Bible

ISIS jihadists might have inadvertently documented the historicity of the Bible, according to a worldwide Christian ministry.

Initial indications suggest ISIS destruction of the tomb of Jonah in Mosul, Iraq, “may actually have unearthed archaeological evidence that corroborates the historicity of a part of the Bible that has no parallel in the Quran,” said the Barnabas Fund.

When ISIS seized Mosul, it destroyed churches and blew up the shrine believed to comprise the tomb of the prophet Jonah and also dug deep tunnels underneath it.

“The Evidence Bible” is now available and includes, besides the King James version, dozens of articles expanding answers to questions such as why is there suffering, explanations about what Muslims believe and scientific facts written millennia before man discovered them.

Now that ISIS has been evicted from East Mosul, Iraqi archaeologists have found that its actions “have revealed an untouched 600 B.C. palace including a marble cuneiform inscription relating to King Esarhaddon.”

That’s significant, Barnabas Fund noted, because although Jonah is mentioned in the Bible and the Quran, Esarhaddon is mentioned only the Bible, in 2 Kings 19:37 and Isaiah 37:38.

Esarhaddon was the Assyrian king at the time of the deportation of Manasseh to Bablyon, as described in 2 Chronicles 33:11.

“Significantly Manasseh was taken to Babylonia rather than to the capital of Assyria, possibly as Esarhaddon was then rebuilding Babylonian cities,” the report said.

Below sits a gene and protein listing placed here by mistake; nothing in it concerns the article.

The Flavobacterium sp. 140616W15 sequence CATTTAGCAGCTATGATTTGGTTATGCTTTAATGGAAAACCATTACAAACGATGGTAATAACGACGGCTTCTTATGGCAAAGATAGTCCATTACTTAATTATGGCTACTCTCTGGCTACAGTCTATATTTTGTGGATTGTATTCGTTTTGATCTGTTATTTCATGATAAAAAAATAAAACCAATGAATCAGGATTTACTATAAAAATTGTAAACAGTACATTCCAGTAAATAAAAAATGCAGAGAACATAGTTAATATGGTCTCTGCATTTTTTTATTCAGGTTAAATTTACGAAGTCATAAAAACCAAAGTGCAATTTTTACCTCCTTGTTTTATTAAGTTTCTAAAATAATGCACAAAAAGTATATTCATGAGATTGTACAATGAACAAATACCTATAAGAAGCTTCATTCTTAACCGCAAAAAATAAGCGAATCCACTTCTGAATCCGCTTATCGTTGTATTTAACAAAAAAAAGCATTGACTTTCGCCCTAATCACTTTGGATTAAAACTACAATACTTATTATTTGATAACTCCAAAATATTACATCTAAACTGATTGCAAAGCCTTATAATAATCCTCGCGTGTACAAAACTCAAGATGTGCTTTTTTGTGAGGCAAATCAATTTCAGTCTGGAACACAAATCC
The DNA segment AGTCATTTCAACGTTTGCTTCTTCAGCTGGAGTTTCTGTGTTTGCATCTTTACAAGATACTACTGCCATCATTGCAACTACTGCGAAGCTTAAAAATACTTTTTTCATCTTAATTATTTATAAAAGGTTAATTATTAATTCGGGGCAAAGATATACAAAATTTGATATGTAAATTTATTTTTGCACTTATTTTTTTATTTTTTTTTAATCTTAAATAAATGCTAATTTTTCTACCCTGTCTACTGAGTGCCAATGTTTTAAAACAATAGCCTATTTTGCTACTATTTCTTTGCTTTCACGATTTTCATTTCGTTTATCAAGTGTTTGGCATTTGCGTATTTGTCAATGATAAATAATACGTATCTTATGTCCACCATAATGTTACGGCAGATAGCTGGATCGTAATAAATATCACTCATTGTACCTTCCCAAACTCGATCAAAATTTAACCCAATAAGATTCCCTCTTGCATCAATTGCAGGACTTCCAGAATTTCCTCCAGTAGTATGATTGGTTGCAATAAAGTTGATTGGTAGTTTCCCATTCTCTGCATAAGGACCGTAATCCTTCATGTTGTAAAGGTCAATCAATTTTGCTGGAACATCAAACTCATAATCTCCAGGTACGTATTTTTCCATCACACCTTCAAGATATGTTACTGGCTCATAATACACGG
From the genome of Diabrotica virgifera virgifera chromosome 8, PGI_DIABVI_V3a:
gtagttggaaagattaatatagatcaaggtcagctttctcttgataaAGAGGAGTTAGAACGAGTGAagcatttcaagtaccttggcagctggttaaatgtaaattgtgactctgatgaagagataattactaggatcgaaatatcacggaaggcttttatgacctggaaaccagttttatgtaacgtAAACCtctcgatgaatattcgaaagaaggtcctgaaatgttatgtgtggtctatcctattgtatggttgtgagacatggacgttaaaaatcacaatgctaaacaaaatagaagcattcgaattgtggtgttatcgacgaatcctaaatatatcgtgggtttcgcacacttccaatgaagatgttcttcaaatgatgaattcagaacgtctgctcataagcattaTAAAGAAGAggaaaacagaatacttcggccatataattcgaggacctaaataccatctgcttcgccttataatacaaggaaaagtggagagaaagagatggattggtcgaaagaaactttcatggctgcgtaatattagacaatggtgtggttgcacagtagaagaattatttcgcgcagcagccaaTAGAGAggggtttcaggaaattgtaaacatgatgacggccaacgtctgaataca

Barnabas Fund aids persecuted Christians around the world, especially those in Islamic countries.

The London Daily Telegraph also reported the discovery, noting limited excavation had been carried out by the Ottoman governor of Mosul in 1852. The site was revisited by the Iraqi department of antiquities in the 1950s.

But neither team reached as far as the palace.

The report said that inside one of the tunnels, Iraqi archaeologist Layla Salih discovered the marble cuneiform inscription of King Esarhaddon thought to date back to the Assyrian empire in 672 B.C.

The report said that while the king’s name is not visible on the cuneiform slab, “a historian who has seen photographs of it says phrases are legible which were used only to describe him, in particular his rebuilding of Babylon after his father Sennacherib had it destroyed.”

“The palace was built for Sennacherib, renovated and expanded by Esarhaddon (681-669 B.C.), and renovated again by Ashurbanipal (660-627 B.C.). It was partly destroyed during the Sack of Nineveh in 612 B.C.”

Eleanor Robson, chief of the British Institute for the Study of Iraq, told the Telegraph that ISIS’ “destruction actually led us to a fantastic find.”

She said there’s “a huge amount of history down there, not just ornamental stones.”

“It is an opportunity to finally map the treasure-house of the world’s first great empire, from the period of its greatest success,” Robson said.

She does, however, believe that ISIS “looted hundreds of objects before Iraqi forces recaptured the eastern side of the city,” the report said, so an emergency documentation effort is going on now.

ISIS is estimated to have damaged or destroyed hundreds of historically significant sites in the region.

“The Evidence Bible” is now available and includes, besides the King James version, dozens of articles expanding answers to questions such as why is there suffering, explanations about what Muslims believe and scientific facts written millennia before man discovered them.

 

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